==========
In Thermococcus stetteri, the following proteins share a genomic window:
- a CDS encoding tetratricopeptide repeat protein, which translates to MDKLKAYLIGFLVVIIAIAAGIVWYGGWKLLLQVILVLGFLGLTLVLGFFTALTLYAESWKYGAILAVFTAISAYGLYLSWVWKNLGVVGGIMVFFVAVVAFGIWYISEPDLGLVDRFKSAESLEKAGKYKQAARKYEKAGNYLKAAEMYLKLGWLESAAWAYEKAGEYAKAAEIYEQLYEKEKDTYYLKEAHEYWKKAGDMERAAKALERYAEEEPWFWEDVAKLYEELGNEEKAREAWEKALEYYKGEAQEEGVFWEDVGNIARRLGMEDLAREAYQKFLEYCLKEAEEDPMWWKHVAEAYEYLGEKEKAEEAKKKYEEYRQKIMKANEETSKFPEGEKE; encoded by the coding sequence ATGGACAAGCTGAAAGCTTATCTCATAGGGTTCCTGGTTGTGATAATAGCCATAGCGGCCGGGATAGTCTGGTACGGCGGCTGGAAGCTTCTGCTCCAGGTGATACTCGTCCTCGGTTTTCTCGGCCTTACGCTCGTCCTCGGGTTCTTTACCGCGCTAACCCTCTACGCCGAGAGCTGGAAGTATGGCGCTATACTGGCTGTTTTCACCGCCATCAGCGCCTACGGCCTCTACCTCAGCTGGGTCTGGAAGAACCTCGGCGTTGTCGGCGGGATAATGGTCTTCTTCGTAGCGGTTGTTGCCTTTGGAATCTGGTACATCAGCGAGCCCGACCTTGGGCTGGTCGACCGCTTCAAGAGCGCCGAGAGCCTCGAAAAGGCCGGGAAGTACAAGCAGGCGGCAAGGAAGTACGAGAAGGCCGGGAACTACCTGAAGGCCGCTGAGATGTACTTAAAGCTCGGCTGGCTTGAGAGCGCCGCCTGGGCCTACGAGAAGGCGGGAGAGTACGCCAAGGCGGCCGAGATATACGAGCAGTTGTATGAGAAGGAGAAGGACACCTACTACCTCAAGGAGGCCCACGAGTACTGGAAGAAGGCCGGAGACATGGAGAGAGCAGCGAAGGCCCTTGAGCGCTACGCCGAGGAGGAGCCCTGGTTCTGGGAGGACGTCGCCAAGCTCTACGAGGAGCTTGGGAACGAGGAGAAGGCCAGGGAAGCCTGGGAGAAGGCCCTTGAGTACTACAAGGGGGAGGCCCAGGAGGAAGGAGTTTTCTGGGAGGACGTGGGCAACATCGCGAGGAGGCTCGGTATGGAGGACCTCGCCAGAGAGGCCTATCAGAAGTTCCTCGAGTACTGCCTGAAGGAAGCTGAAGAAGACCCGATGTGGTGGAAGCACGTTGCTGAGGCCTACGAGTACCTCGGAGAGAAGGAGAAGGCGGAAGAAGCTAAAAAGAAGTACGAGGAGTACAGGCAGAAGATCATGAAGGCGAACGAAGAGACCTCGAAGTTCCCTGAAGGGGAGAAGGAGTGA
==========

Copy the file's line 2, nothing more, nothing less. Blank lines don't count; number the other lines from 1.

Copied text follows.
- a CDS encoding tetratricopeptide repeat protein, which translates to MDKLKAYLIGFLVVIIAIAAGIVWYGGWKLLLQVILVLGFLGLTLVLGFFTALTLYAESWKYGAILAVFTAISAYGLYLSWVWKNLGVVGGIMVFFVAVVAFGIWYISEPDLGLVDRFKSAESLEKAGKYKQAARKYEKAGNYLKAAEMYLKLGWLESAAWAYEKAGEYAKAAEIYEQLYEKEKDTYYLKEAHEYWKKAGDMERAAKALERYAEEEPWFWEDVAKLYEELGNEEKAREAWEKALEYYKGEAQEEGVFWEDVGNIARRLGMEDLAREAYQKFLEYCLKEAEEDPMWWKHVAEAYEYLGEKEKAEEAKKKYEEYRQKIMKANEETSKFPEGEKE; encoded by the coding sequence ATGGACAAGCTGAAAGCTTATCTCATAGGGTTCCTGGTTGTGATAATAGCCATAGCGGCCGGGATAGTCTGGTACGGCGGCTGGAAGCTTCTGCTCCAGGTGATACTCGTCCTCGGTTTTCTCGGCCTTACGCTCGTCCTCGGGTTCTTTACCGCGCTAACCCTCTACGCCGAGAGCTGGAAGTATGGCGCTATACTGGCTGTTTTCACCGCCATCAGCGCCTACGGCCTCTACCTCAGCTGGGTCTGGAAGAACCTCGGCGTTGTCGGCGGGATAATGGTCTTCTTCGTAGCGGTTGTTGCCTTTGGAATCTGGTACATCAGCGAGCCCGACCTTGGGCTGGTCGACCGCTTCAAGAGCGCCGAGAGCCTCGAAAAGGCCGGGAAGTACAAGCAGGCGGCAAGGAAGTACGAGAAGGCCGGGAACTACCTGAAGGCCGCTGAGATGTACTTAAAGCTCGGCTGGCTTGAGAGCGCCGCCTGGGCCTACGAGAAGGCGGGAGAGTACGCCAAGGCGGCCGAGATATACGAGCAGTTGTATGAGAAGGAGAAGGACACCTACTACCTCAAGGAGGCCCACGAGTACTGGAAGAAGGCCGGAGACATGGAGAGAGCAGCGAAGGCCCTTGAGCGCTACGCCGAGGAGGAGCCCTGGTTCTGGGAGGACGTCGCCAAGCTCTACGAGGAGCTTGGGAACGAGGAGAAGGCCAGGGAAGCCTGGGAGAAGGCCCTTGAGTACTACAAGGGGGAGGCCCAGGAGGAAGGAGTTTTCTGGGAGGACGTGGGCAACATCGCGAGGAGGCTCGGTATGGAGGACCTCGCCAGAGAGGCCTATCAGAAGTTCCTCGAGTACTGCCTGAAGGAAGCTGAAGAAGACCCGATGTGGTGGAAGCACGTTGCTGAGGCCTACGAGTACCTCGGAGAGAAGGAGAAGGCGGAAGAAGCTAAAAAGAAGTACGAGGAGTACAGGCAGAAGATCATGAAGGCGAACGAAGAGACCTCGAAGTTCCCTGAAGGGGAGAAGGAGTGA